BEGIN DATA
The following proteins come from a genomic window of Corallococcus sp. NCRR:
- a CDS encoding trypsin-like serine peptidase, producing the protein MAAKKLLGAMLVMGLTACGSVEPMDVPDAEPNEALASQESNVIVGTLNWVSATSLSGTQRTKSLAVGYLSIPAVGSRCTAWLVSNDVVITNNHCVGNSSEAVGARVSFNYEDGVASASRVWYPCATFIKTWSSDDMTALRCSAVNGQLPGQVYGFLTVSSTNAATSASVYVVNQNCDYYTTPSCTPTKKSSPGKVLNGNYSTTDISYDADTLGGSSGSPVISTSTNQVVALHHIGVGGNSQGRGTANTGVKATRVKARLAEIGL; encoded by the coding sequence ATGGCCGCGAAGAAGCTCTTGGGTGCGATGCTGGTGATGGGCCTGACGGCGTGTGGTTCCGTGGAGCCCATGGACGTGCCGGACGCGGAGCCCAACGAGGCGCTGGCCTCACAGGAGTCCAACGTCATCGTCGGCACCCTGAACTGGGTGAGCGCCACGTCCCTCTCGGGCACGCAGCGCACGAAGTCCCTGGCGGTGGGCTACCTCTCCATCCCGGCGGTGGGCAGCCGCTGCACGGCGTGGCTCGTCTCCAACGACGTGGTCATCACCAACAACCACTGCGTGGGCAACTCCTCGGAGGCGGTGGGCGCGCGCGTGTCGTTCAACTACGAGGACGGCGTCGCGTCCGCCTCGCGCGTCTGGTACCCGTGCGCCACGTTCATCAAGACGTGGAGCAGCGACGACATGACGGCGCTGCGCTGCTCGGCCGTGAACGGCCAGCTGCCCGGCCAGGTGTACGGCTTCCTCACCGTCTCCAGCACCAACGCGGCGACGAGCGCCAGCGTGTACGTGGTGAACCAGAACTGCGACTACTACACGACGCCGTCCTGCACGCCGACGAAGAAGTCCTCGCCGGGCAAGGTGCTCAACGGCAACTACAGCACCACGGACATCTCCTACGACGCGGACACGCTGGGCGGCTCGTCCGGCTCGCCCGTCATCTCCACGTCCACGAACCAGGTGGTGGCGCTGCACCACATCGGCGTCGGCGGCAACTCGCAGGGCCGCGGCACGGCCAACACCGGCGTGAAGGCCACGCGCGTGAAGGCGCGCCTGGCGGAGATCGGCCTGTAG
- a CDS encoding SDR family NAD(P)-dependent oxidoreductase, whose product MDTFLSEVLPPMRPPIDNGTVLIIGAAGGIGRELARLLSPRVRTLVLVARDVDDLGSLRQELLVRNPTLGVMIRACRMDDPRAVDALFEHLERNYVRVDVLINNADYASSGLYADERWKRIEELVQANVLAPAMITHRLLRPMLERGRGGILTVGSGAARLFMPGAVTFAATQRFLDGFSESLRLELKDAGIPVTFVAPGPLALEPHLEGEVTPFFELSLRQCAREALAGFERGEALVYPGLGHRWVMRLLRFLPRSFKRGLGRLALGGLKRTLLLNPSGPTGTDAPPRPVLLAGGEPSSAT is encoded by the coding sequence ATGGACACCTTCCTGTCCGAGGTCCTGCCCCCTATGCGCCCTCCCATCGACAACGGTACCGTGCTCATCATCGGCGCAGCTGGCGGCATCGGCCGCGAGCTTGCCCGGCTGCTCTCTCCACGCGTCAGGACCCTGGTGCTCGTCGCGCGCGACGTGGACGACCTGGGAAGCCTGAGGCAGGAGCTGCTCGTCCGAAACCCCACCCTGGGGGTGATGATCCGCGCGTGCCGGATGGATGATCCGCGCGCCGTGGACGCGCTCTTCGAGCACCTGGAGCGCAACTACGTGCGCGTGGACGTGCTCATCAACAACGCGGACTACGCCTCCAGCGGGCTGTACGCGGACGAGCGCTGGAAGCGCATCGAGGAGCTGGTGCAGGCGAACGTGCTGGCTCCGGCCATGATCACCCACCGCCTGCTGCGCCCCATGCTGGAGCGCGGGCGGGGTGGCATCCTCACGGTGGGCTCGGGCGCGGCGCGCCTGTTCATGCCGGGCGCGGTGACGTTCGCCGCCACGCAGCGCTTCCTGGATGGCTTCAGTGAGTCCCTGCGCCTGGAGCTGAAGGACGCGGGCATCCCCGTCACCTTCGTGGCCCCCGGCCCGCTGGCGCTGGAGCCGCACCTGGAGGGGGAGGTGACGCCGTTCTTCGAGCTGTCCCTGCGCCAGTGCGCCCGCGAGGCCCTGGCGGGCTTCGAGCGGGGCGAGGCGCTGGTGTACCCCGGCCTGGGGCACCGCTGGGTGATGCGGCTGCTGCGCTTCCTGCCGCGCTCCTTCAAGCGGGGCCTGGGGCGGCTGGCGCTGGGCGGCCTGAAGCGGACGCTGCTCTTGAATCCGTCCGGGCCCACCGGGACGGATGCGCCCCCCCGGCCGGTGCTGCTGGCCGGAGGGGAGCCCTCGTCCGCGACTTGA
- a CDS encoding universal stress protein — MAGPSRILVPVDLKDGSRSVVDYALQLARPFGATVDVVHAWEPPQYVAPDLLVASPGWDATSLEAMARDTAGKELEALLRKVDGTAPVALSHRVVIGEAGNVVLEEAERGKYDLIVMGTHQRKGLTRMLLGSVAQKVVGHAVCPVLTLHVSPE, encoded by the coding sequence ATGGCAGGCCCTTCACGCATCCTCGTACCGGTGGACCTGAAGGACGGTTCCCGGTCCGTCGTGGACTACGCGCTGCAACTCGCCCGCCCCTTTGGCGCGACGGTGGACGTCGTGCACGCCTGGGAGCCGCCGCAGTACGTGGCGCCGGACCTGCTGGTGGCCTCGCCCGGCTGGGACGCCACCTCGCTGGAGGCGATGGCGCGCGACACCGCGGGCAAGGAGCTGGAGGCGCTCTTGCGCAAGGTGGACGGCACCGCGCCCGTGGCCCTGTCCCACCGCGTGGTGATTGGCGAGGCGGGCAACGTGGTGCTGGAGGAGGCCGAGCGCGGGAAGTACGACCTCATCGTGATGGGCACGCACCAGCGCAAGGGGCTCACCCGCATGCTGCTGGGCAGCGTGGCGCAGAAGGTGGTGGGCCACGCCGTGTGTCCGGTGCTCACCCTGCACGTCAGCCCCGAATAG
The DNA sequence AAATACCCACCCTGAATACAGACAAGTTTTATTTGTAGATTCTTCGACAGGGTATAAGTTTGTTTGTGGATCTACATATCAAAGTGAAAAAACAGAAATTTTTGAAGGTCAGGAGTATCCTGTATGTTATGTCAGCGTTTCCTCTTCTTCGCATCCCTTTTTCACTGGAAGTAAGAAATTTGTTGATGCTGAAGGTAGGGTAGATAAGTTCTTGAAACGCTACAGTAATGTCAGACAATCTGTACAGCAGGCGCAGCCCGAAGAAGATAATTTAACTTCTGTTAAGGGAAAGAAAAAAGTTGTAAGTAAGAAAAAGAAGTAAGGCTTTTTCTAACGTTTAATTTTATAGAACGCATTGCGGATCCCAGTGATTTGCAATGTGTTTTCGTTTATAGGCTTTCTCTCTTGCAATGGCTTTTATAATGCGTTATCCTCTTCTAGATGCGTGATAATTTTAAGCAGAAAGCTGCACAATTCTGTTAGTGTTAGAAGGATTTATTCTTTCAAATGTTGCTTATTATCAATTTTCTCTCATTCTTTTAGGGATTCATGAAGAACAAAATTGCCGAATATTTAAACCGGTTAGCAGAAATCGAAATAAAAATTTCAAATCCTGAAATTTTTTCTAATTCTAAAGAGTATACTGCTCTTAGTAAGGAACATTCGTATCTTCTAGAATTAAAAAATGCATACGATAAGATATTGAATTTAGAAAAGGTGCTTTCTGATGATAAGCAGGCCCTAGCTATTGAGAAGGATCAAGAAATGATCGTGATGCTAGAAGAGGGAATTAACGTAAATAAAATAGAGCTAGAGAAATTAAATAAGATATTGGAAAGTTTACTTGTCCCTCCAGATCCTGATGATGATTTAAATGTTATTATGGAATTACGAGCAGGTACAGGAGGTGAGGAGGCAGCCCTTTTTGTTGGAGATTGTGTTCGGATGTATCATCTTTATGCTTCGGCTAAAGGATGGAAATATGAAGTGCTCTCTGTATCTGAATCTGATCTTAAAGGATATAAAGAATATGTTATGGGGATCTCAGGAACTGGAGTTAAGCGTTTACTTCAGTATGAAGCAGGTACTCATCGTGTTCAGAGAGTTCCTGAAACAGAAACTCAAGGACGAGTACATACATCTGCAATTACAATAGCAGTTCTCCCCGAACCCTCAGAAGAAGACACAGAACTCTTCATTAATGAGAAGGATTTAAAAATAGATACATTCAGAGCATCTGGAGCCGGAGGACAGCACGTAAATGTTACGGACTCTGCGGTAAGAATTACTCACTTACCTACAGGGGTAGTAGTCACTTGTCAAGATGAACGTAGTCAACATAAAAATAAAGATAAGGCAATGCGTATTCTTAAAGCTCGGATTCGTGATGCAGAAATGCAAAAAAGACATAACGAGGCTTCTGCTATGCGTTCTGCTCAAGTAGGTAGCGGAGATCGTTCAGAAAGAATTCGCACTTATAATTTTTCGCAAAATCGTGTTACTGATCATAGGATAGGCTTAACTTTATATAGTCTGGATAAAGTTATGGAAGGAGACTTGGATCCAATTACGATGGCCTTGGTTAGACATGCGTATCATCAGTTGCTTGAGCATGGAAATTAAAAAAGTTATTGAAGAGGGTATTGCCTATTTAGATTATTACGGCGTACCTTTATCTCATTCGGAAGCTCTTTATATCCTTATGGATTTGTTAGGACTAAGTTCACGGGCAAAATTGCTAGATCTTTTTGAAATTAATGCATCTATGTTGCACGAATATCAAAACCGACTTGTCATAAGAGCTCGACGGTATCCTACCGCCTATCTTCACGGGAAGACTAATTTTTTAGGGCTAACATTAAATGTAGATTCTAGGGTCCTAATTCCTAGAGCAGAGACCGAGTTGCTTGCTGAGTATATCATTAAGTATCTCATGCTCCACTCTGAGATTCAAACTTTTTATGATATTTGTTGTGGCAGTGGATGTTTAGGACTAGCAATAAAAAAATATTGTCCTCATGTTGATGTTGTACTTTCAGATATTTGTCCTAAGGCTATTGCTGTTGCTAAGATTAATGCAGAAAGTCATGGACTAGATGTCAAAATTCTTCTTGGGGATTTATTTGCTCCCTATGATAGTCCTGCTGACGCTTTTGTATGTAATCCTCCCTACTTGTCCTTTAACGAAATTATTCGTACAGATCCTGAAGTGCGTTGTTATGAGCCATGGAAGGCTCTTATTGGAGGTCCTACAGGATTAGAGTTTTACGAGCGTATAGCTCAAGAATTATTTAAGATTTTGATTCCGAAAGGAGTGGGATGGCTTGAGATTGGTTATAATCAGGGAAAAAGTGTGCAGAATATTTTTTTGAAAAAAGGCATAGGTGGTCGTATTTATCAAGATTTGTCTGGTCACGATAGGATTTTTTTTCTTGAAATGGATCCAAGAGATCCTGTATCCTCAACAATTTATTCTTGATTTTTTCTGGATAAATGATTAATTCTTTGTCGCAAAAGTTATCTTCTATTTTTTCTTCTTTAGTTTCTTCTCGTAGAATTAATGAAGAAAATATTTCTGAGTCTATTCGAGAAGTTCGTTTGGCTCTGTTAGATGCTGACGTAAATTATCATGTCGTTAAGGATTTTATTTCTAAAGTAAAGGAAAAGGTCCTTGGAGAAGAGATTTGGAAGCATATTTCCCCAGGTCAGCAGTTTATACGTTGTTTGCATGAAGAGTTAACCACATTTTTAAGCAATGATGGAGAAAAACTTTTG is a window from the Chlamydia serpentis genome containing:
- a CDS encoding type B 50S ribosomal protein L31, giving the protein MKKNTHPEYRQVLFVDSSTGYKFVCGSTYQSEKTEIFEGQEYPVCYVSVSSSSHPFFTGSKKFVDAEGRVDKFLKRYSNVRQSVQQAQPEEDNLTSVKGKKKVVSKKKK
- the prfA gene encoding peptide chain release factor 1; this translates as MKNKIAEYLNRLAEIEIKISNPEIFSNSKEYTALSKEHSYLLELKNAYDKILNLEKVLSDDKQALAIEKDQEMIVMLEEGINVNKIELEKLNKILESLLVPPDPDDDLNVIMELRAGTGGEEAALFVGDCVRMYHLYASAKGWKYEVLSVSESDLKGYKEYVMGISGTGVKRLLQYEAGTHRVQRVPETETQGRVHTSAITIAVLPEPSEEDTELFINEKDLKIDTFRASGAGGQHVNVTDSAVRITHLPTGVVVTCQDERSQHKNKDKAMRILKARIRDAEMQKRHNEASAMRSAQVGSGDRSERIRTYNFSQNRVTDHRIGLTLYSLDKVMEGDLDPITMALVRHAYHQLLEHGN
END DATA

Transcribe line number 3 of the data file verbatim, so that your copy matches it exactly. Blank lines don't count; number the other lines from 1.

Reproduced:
- a CDS encoding SDR family NAD(P)-dependent oxidoreductase, whose product MDTFLSEVLPPMRPPIDNGTVLIIGAAGGIGRELARLLSPRVRTLVLVARDVDDLGSLRQELLVRNPTLGVMIRACRMDDPRAVDALFEHLERNYVRVDVLINNADYASSGLYADERWKRIEELVQANVLAPAMITHRLLRPMLERGRGGILTVGSGAARLFMPGAVTFAATQRFLDGFSESLRLELKDAGIPVTFVAPGPLALEPHLEGEVTPFFELSLRQCAREALAGFERGEALVYPGLGHRWVMRLLRFLPRSFKRGLGRLALGGLKRTLLLNPSGPTGTDAPPRPVLLAGGEPSSAT is encoded by the coding sequence ATGGACACCTTCCTGTCCGAGGTCCTGCCCCCTATGCGCCCTCCCATCGACAACGGTACCGTGCTCATCATCGGCGCAGCTGGCGGCATCGGCCGCGAGCTTGCCCGGCTGCTCTCTCCACGCGTCAGGACCCTGGTGCTCGTCGCGCGCGACGTGGACGACCTGGGAAGCCTGAGGCAGGAGCTGCTCGTCCGAAACCCCACCCTGGGGGTGATGATCCGCGCGTGCCGGATGGATGATCCGCGCGCCGTGGACGCGCTCTTCGAGCACCTGGAGCGCAACTACGTGCGCGTGGACGTGCTCATCAACAACGCGGACTACGCCTCCAGCGGGCTGTACGCGGACGAGCGCTGGAAGCGCATCGAGGAGCTGGTGCAGGCGAACGTGCTGGCTCCGGCCATGATCACCCACCGCCTGCTGCGCCCCATGCTGGAGCGCGGGCGGGGTGGCATCCTCACGGTGGGCTCGGGCGCGGCGCGCCTGTTCATGCCGGGCGCGGTGACGTTCGCCGCCACGCAGCGCTTCCTGGATGGCTTCAGTGAGTCCCTGCGCCTGGAGCTGAAGGACGCGGGCATCCCCGTCACCTTCGTGGCCCCCGGCCCGCTGGCGCTGGAGCCGCACCTGGAGGGGGAGGTGACGCCGTTCTTCGAGCTGTCCCTGCGCCAGTGCGCCCGCGAGGCCCTGGCGGGCTTCGAGCGGGGCGAGGCGCTGGTGTACCCCGGCCTGGGGCACCGCTGGGTGATGCGGCTGCTGCGCTTCCTGCCGCGCTCCTTCAAGCGGGGCCTGGGGCGGCTGGCGCTGGGCGGCCTGAAGCGGACGCTGCTCTTGAATCCGTCCGGGCCCACCGGGACGGATGCGCCCCCCCGGCCGGTGCTGCTGGCCGGAGGGGAGCCCTCGTCCGCGACTTGA